I also think NM could do a hell of a lot better for its kids. I've lived in NM in the past--I've only been away for a year--and just because there is a great quality of life, doesn't mean that schools should consistently fail children. Yes, I like to hike and climb around on the volcanoes, and I love the Rio Grande and green chile. But I'd like to think that kids in public schools also receive a decent education. For my child's sake, as well as for the future of the entire state. (Smart kids = historians, poets, hydrologists who can deal with a worsening water crisis, teachers, farmers, etc.)

So, sorry if this is ground that has been covered before, but I'm also asking about those dreams for a better future for New Mexico's kids. What do we need to do to ensure articles like that one in the Abq Journal stop being a reality?
Comment by Adelita on August 4, 2009 at 4:20pm
Do these tests really prove the quality of education our children are receiving? My daughter has consistently had superb teachers here. The key to a good education will always be for parents to be involved and for kids to make good choices - taking art and music classes, hanging out with good kids and being responsible, being involved in school activities, and a simple love of learning.

I went to a very prestigious private school here in Albuquerque and I can't tell you the number of times teachers in that school failed me in ways that still hurt me today. I don't mean failing me in their classes, but failing to recognize that I was not an aggressive student and that as a minority in an overwhelmingly non-minority rich school, I struggled. You have no idea. Granted this was 25 years ago. Once I went back to a public school, I flourished. It all depends on the individual family and what they make of their school and education.

I'll be blogging in the near future of what I have seen this summer going to every public school in this city and seeing first hand what goes on. You might be surprised!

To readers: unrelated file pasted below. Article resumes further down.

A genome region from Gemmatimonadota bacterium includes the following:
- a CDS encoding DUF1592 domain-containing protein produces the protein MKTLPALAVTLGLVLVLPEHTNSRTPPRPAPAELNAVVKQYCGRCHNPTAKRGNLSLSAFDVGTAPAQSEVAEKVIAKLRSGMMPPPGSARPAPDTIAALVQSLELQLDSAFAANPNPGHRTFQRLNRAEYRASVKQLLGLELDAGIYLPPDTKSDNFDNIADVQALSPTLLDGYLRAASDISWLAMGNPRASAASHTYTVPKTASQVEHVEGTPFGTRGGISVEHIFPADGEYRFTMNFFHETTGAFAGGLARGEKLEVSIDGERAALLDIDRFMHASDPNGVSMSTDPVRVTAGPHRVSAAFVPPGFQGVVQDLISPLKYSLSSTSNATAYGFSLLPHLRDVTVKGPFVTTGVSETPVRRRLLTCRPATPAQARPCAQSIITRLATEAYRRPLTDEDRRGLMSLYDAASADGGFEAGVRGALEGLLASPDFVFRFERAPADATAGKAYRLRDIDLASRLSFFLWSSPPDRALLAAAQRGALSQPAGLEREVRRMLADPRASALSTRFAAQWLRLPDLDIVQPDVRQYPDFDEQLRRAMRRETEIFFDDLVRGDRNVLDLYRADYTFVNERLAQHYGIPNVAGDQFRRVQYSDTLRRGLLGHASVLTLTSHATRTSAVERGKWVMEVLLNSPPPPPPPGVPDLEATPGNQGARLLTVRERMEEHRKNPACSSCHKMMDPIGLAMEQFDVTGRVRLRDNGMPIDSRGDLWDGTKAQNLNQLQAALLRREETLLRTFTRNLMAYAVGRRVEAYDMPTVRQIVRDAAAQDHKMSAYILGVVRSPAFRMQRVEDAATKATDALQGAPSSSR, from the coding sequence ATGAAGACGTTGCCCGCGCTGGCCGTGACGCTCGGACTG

Comment by slamwagon on August 4, 2009 at 4:46pm
Better get in touch with all my ex-APS, Ivy League friends... somehow, by the grace of some higher authority, they made it. Go figure.
Comment by Diva Shadow on August 4, 2009 at 6:38pm
I blame the people who set the state's education goals. If you read this report along with others produced over the years, the state focuses so much on GEDs not high school diplomas. It seems to me that they find it acceptable to drop out and then offer GED coursework.
Comment by Adelita on August 4, 2009 at 6:50pm
Jenny Marie, you totally hit the nail on the head with NCLB. It hasn't leveled the playing field for our kids, but rather destroyed the field. It will certainly leave a lasting legacy and it won't be a good one. I just can't blame teachers and the district for a federal program that was destined to fail.

Diva Shadow, I personally know someone who helped set the science standards for our state. They are some of the most rigorous science standards in the country. We went from an "F:" to an "A" ranking on our standards. Here's a link to an article you might find interesting.
Comment by barbwire on August 4, 2009 at 7:11pm
Teachers can't work miracle with kids who are disadvantaged in so many ways. I think poverty is the problem here, not the schools or the teachers.
Comment by Christie Mc on August 4, 2009 at 8:35pm
As a former teacher, I believe that so much of the problem is classroom size. If there were no more than say,15-18 kids per class, teachers would have so much more time with each learner. I also agree with a previous comment that financial literacy is an important subject to teach. In addition, I believe that being media literate is key to being a successful community participant in the 21st Century.